A study, reported in the New England Journal of Medicine (March 24, 2005), showed that adultswith obstructive sleep apnea (OSA) are more prone to die unexpectedly from cardiac problemswhile they are asleep. The researchers based their findings on the death records of 112 participants.The participants died suddenly from cardiac causes after participating in sleep studies at theMayo Clinic Sleep Disorder Center between 1987 and 2003.
Of the 112 participants, 78 patients had been diagnosed with OSA. The results of the study indicatedthat sudden cardiac death occurred between midnight and 6 AM in 46% of the participantswith OSA and 21% with other diagnoses. The pattern is not the same in the general populationbecause 16% of cardiac deaths happen during sleep, noted the researchers.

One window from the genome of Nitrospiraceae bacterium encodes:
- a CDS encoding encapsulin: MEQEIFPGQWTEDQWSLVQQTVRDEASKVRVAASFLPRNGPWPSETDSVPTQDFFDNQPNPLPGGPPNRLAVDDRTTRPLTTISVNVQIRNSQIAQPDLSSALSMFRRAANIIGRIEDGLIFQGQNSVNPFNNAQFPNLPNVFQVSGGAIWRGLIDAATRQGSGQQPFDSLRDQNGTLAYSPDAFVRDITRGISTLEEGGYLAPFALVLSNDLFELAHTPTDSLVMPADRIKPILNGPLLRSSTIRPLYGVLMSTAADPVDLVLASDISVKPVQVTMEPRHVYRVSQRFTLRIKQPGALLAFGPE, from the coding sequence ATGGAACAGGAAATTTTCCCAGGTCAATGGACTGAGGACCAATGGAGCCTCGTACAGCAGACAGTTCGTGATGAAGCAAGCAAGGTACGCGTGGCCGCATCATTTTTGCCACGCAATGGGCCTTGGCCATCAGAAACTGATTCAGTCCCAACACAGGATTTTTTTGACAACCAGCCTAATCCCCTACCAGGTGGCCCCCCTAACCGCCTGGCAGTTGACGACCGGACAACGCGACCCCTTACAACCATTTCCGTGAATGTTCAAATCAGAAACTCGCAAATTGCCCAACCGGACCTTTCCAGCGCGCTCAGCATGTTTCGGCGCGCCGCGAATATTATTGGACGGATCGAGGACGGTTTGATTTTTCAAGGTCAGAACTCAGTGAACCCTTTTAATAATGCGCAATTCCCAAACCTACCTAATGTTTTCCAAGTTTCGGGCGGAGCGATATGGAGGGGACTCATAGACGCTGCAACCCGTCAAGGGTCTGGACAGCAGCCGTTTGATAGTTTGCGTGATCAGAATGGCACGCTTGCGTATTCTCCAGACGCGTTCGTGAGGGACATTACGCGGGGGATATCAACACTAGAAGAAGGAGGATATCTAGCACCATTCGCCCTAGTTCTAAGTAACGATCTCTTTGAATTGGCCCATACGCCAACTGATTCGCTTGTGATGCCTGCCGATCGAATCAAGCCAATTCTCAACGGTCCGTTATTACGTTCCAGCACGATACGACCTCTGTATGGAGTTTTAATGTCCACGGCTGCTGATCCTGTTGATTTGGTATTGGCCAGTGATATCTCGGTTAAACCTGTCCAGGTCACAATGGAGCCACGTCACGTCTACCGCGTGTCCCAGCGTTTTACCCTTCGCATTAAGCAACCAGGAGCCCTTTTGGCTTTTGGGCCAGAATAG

The investigators discovered that death during sleep was connected with severity of OSA. Theynoted that continuous positive airway pressure (CPAP) is a treatment used for OSA. Although theirresearch does not provide any conclusive evidence about CPAP's role in stopping sudden deathduring sleep, the researchers said the treatment is linked with several mechanisms that could lowerthe risk of sleep-apnea—induced heart disease.